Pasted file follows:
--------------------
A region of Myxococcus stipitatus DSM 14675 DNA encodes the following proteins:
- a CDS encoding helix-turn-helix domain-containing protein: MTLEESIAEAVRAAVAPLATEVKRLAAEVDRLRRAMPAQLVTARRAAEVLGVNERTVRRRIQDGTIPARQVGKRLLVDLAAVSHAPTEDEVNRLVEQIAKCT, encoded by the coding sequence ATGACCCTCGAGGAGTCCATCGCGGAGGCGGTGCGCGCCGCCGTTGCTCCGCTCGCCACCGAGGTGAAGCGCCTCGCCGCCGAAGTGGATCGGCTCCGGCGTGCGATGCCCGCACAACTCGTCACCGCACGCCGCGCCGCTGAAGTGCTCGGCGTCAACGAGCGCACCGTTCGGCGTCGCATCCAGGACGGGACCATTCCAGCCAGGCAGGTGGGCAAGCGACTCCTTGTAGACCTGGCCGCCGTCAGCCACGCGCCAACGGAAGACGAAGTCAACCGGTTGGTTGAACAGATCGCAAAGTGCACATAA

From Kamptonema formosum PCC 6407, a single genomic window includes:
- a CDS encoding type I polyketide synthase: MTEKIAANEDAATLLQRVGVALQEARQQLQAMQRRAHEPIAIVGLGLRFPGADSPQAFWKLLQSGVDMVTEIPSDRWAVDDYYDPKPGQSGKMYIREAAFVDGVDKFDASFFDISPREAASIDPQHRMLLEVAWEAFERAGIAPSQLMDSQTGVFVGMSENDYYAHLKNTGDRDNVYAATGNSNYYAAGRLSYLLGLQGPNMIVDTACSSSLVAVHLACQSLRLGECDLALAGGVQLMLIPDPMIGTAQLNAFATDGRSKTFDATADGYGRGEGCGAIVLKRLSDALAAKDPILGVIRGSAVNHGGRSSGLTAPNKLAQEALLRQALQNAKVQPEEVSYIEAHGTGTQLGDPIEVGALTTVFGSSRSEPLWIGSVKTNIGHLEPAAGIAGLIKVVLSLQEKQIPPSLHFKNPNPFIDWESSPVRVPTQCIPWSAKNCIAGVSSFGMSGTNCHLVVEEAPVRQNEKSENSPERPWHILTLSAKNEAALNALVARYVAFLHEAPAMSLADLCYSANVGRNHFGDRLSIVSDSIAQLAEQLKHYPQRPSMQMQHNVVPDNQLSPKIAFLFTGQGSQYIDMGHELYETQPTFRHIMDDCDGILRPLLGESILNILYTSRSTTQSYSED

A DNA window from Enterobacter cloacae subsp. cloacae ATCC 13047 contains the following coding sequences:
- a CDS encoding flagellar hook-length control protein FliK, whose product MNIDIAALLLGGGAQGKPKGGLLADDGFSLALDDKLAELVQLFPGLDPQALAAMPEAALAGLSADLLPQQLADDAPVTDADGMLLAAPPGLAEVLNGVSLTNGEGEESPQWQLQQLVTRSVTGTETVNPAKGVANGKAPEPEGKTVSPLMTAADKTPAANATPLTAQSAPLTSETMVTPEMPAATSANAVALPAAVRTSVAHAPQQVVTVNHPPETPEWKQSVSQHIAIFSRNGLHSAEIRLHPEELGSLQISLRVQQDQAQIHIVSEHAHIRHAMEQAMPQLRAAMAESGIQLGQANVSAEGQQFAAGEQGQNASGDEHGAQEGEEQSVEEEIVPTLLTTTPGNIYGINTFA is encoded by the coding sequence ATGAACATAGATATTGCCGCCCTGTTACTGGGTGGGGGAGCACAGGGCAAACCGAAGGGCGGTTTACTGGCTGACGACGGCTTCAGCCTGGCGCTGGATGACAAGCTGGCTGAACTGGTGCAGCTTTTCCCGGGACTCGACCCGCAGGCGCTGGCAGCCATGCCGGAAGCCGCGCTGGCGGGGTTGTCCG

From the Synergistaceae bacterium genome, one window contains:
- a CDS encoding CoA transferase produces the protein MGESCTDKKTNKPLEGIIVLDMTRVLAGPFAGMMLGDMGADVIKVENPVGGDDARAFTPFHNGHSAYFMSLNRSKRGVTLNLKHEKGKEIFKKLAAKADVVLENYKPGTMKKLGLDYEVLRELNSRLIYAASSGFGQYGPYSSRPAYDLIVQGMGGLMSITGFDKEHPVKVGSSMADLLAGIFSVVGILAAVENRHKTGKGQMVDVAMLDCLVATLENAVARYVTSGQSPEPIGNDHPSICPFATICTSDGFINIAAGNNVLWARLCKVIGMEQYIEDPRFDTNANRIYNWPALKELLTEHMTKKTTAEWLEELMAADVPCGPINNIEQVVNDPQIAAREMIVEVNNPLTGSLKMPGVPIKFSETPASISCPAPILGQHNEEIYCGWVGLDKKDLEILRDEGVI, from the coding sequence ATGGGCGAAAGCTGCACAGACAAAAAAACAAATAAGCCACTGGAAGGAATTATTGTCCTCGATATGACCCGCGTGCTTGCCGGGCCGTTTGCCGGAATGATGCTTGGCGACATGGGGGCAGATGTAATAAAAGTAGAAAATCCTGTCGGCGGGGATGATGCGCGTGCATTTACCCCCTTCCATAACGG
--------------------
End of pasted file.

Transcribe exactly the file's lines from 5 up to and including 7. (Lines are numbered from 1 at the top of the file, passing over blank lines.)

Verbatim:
A DNA window from Enterobacter cloacae subsp. cloacae ATCC 13047 contains the following coding sequences:
- a CDS encoding flagellar hook-length control protein FliK, whose product MNIDIAALLLGGGAQGKPKGGLLADDGFSLALDDKLAELVQLFPGLDPQALAAMPEAALAGLSADLLPQQLADDAPVTDADGMLLAAPPGLAEVLNGVSLTNGEGEESPQWQLQQLVTRSVTGTETVNPAKGVANGKAPEPEGKTVSPLMTAADKTPAANATPLTAQSAPLTSETMVTPEMPAATSANAVALPAAVRTSVAHAPQQVVTVNHPPETPEWKQSVSQHIAIFSRNGLHSAEIRLHPEELGSLQISLRVQQDQAQIHIVSEHAHIRHAMEQAMPQLRAAMAESGIQLGQANVSAEGQQFAAGEQGQNASGDEHGAQEGEEQSVEEEIVPTLLTTTPGNIYGINTFA is encoded by the coding sequence ATGAACATAGATATTGCCGCCCTGTTACTGGGTGGGGGAGCACAGGGCAAACCGAAGGGCGGTTTACTGGCTGACGACGGCTTCAGCCTGGCGCTGGATGACAAGCTGGCTGAACTGGTGCAGCTTTTCCCGGGACTCGACCCGCAGGCGCTGGCAGCCATGCCGGAAGCCGCGCTGGCGGGGTTGTCCG

From the Synergistaceae bacterium genome, one window contains: